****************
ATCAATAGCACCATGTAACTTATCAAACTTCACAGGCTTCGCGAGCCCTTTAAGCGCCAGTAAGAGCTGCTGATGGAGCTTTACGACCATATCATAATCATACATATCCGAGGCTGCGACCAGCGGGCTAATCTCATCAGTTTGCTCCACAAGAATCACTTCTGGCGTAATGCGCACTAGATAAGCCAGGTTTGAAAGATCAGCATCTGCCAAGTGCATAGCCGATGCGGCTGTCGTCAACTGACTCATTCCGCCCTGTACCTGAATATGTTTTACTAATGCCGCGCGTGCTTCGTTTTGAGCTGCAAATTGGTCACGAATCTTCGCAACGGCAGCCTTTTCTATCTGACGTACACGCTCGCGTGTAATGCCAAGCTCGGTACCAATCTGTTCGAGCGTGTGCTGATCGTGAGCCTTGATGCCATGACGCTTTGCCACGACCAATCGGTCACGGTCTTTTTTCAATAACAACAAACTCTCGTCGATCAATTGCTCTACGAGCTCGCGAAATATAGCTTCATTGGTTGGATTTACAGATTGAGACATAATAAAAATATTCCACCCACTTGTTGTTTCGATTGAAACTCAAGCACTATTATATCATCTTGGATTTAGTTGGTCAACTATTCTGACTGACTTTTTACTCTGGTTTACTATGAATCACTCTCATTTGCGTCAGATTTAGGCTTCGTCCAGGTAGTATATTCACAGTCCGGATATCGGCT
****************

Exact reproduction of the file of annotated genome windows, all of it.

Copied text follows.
ATCAATAGCACCATGTAACTTATCAAACTTCACAGGCTTCGCGAGCCCTTTAAGCGCCAGTAAGAGCTGCTGATGGAGCTTTACGACCATATCATAATCATACATATCCGAGGCTGCGACCAGCGGGCTAATCTCATCAGTTTGCTCCACAAGAATCACTTCTGGCGTAATGCGCACTAGATAAGCCAGGTTTGAAAGATCAGCATCTGCCAAGTGCATAGCCGATGCGGCTGTCGTCAACTGACTCATTCCGCCCTGTACCTGAATATGTTTTACTAATGCCGCGCGTGCTTCGTTTTGAGCTGCAAATTGGTCACGAATCTTCGCAACGGCAGCCTTTTCTATCTGACGTACACGCTCGCGTGTAATGCCAAGCTCGGTACCAATCTGTTCGAGCGTGTGCTGATCGTGAGCCTTGATGCCATGACGCTTTGCCACGACCAATCGGTCACGGTCTTTTTTCAATAACAACAAACTCTCGTCGATCAATTGCTCTACGAGCTCGCGAAATATAGCTTCATTGGTTGGATTTACAGATTGAGACATAATAAAAATATTCCACCCACTTGTTGTTTCGATTGAAACTCAAGCACTATTATATCATCTTGGATTTAGTTGGTCAACTATTCTGACTGACTTTTTACTCTGGTTTACTATGAATCACTCTCATTTGCGTCAGATTTAGGCTTCGTCCAGGTAGTATATTCACAGTCCGGATATCGGCT